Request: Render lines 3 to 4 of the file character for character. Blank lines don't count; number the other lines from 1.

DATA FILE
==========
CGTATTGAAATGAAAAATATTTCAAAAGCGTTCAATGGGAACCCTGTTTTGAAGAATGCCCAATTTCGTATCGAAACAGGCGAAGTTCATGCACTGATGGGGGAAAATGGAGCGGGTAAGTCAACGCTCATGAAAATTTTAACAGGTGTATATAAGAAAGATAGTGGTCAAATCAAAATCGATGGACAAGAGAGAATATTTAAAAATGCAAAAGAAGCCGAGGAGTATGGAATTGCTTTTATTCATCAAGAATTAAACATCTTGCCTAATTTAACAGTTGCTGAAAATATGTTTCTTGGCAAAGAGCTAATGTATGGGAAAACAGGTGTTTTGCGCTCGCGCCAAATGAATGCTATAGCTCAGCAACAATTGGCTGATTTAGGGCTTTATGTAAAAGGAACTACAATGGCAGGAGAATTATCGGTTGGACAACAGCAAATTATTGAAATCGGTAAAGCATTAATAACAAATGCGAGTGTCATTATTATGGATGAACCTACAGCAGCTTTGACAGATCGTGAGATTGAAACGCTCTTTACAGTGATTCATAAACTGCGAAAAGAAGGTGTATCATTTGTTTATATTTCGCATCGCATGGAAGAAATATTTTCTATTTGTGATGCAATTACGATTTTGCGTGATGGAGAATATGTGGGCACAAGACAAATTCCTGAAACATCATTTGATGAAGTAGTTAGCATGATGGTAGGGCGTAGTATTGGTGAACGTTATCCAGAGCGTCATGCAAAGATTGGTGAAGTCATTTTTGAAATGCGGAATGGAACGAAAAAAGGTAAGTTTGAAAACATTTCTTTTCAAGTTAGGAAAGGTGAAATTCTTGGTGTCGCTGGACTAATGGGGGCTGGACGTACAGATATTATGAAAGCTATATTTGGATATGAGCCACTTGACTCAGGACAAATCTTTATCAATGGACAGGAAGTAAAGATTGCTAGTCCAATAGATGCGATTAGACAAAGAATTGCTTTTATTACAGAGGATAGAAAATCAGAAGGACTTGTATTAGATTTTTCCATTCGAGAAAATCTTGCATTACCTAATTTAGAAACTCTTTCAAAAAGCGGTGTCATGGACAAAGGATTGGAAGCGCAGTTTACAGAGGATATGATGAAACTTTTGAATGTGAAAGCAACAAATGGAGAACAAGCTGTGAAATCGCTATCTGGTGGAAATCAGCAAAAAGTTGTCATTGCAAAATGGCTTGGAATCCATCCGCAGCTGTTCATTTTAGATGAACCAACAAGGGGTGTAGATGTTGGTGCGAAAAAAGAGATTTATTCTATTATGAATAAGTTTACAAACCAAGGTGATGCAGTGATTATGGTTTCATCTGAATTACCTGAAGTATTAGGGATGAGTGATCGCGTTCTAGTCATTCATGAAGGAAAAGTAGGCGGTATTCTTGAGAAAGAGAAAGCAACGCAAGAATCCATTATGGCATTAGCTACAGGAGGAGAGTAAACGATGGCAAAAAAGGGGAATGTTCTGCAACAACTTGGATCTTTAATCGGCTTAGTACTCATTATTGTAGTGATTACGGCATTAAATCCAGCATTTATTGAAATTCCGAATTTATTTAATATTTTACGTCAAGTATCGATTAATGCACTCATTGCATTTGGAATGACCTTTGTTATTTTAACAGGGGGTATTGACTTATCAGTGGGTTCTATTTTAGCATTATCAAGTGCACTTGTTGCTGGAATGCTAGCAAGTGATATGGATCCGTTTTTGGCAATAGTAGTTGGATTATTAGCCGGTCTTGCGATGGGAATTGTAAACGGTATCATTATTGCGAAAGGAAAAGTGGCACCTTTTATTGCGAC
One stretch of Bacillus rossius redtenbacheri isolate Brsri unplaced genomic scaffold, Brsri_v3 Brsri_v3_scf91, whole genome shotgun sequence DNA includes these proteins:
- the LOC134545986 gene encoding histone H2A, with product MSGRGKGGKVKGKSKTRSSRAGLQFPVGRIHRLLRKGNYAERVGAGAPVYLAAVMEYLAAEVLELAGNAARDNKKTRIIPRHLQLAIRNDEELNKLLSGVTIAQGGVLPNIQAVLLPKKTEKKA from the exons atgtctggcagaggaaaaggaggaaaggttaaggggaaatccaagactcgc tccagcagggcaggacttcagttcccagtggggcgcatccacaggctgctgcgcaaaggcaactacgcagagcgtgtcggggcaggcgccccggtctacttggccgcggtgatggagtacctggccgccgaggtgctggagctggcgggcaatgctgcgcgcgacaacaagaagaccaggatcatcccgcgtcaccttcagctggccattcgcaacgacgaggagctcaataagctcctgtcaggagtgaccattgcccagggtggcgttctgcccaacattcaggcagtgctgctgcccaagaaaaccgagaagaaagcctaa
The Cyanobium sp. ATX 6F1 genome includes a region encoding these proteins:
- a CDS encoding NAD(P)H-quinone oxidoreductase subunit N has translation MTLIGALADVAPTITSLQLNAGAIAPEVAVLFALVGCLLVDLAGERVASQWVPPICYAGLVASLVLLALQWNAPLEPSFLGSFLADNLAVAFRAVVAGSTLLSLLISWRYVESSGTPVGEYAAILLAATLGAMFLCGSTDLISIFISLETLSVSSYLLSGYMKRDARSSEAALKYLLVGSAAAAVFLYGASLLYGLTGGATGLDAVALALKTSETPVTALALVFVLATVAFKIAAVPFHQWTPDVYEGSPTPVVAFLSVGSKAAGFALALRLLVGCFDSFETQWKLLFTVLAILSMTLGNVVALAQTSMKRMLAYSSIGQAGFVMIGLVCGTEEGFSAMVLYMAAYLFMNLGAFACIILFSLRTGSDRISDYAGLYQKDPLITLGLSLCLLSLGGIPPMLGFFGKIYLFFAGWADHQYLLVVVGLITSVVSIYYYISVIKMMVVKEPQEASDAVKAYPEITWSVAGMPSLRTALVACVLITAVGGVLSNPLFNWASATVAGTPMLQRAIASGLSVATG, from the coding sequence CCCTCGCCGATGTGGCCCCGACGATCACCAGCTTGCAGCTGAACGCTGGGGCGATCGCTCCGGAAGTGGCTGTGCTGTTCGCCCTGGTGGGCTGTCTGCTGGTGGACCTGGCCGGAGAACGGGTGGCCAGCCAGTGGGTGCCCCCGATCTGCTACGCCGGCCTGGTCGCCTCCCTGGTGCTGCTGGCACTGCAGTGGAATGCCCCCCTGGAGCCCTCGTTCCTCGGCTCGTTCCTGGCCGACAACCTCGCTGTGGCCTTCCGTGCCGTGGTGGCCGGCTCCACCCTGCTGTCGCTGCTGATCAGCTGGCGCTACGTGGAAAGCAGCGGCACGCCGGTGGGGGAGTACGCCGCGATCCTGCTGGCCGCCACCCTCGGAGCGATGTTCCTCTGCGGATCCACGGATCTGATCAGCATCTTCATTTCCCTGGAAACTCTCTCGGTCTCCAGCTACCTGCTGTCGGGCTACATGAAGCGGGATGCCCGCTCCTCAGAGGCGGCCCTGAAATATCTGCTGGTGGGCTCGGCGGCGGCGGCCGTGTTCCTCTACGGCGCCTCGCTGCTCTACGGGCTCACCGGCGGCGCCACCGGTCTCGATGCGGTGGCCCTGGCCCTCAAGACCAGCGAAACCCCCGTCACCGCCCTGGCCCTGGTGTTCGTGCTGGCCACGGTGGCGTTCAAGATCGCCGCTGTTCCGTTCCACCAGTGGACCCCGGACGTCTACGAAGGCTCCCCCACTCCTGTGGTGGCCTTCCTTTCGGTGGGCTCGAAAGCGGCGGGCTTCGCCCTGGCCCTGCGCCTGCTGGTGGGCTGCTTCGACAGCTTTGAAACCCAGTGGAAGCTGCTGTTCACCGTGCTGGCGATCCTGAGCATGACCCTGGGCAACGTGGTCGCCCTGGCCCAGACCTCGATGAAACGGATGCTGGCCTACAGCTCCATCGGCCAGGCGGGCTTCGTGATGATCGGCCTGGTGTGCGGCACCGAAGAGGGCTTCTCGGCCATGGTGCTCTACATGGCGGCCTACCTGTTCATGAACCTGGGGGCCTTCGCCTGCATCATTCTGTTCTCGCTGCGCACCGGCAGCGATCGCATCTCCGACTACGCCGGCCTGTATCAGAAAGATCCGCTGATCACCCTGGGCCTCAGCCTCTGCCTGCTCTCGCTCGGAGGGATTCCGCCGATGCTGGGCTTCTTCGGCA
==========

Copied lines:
- the LOC134545986 gene encoding histone H2A, with product MSGRGKGGKVKGKSKTRSSRAGLQFPVGRIHRLLRKGNYAERVGAGAPVYLAAVMEYLAAEVLELAGNAARDNKKTRIIPRHLQLAIRNDEELNKLLSGVTIAQGGVLPNIQAVLLPKKTEKKA from the exons atgtctggcagaggaaaaggaggaaaggttaaggggaaatccaagactcgc tccagcagggcaggacttcagttcccagtggggcgcatccacaggctgctgcgcaaaggcaactacgcagagcgtgtcggggcaggcgccccggtctacttggccgcggtgatggagtacctggccgccgaggtgctggagctggcgggcaatgctgcgcgcgacaacaagaagaccaggatcatcccgcgtcaccttcagctggccattcgcaacgacgaggagctcaataagctcctgtcaggagtgaccattgcccagggtggcgttctgcccaacattcaggcagtgctgctgcccaagaaaaccgagaagaaagcctaa
The Cyanobium sp. ATX 6F1 genome includes a region encoding these proteins: